The Monte dei Paschi effect

Italian banking 5yr CDS

What a difference a bank crash makes, Rome. After Monte dei Paschi di Siena–the world’s oldest bank–required a bailout, in which the Italian state will also take part, the previous trend of more relaxed premium risks has reversed direction. Since the first weeks of January, the cost of protection against default on 5-year Italian sovereign bonds has spiked by more than 50 basis points, Afi analysts told investors Thursday in Madrid.

The change makes more difficult a recovery of the Italian equity markets. In fact, pressure is now mounting on all Italian quotations, both on the credit markets and stock trading, triggered particularly by the performance of the banking sector.

So far, the contagion chain between Italy and Spain in the troubled eurozone’s periphery seems to have left Madrid virtually untouched. Costs of protection against defaults on Spanish sovereign and banking debt have been unaffected. Nevertheless, Afi explained, “the risk over interest rates is higher than over the credit risk on public debt. That means that credit is getting more expensive for everyone in the eurozone: German 10-year bonds haver reached 1.7 percent, while Italian bonds in general have seen an increase of 15 basis points.”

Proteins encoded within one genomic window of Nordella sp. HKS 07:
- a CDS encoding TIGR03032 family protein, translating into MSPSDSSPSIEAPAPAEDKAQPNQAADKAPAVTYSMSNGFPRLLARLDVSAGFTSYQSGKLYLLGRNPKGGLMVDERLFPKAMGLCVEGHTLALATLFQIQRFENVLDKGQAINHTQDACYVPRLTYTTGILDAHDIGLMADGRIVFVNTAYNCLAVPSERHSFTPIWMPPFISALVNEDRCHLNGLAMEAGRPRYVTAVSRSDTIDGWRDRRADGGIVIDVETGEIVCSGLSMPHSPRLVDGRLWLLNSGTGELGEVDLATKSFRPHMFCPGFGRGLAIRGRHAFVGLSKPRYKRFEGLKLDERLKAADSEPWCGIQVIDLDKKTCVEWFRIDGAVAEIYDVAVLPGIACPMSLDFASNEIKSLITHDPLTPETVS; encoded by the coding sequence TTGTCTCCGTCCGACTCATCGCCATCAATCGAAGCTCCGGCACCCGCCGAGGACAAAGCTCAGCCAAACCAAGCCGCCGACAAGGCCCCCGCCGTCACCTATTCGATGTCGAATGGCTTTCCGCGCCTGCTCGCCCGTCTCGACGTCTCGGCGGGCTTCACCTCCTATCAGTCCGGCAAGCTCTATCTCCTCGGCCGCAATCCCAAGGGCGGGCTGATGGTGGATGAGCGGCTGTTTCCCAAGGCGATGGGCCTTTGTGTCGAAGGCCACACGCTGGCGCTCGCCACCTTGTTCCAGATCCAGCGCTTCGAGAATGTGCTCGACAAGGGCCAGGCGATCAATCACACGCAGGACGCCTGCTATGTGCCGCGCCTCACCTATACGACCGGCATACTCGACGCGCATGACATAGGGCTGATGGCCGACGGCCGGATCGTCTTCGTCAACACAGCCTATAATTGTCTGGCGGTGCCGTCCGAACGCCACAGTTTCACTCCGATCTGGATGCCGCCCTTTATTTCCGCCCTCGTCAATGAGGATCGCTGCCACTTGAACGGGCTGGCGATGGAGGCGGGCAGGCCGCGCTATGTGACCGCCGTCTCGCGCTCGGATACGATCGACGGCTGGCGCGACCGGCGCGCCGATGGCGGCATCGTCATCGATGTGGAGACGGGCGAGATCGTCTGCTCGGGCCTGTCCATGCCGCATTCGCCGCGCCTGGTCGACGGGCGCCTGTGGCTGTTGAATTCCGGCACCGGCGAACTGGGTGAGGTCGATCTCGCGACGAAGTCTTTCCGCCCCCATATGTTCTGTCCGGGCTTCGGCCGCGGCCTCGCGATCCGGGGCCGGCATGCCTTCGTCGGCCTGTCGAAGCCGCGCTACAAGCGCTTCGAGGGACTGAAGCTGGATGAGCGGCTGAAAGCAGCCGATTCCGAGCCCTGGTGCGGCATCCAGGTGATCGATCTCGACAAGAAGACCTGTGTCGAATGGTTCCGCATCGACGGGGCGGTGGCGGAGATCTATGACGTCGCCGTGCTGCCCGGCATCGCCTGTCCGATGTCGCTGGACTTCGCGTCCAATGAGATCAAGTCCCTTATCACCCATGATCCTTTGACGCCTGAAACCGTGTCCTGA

The index of business confidence in Italy fell in January to 88.2 from 88.9 last December, and against market expectations of 89.5 points. According to experts, it could signal a further contraction of the economy of -2.3 percent like in the last three months of 2012.

About the Author

Victor Jimenez
London contributor at, reporting about the City and the Eurozone economies. He regularly writes for Spanish newspaper group Prensa Ibérica--some of his features include shared work with journalists of The Daily Telegraph and the BBC.

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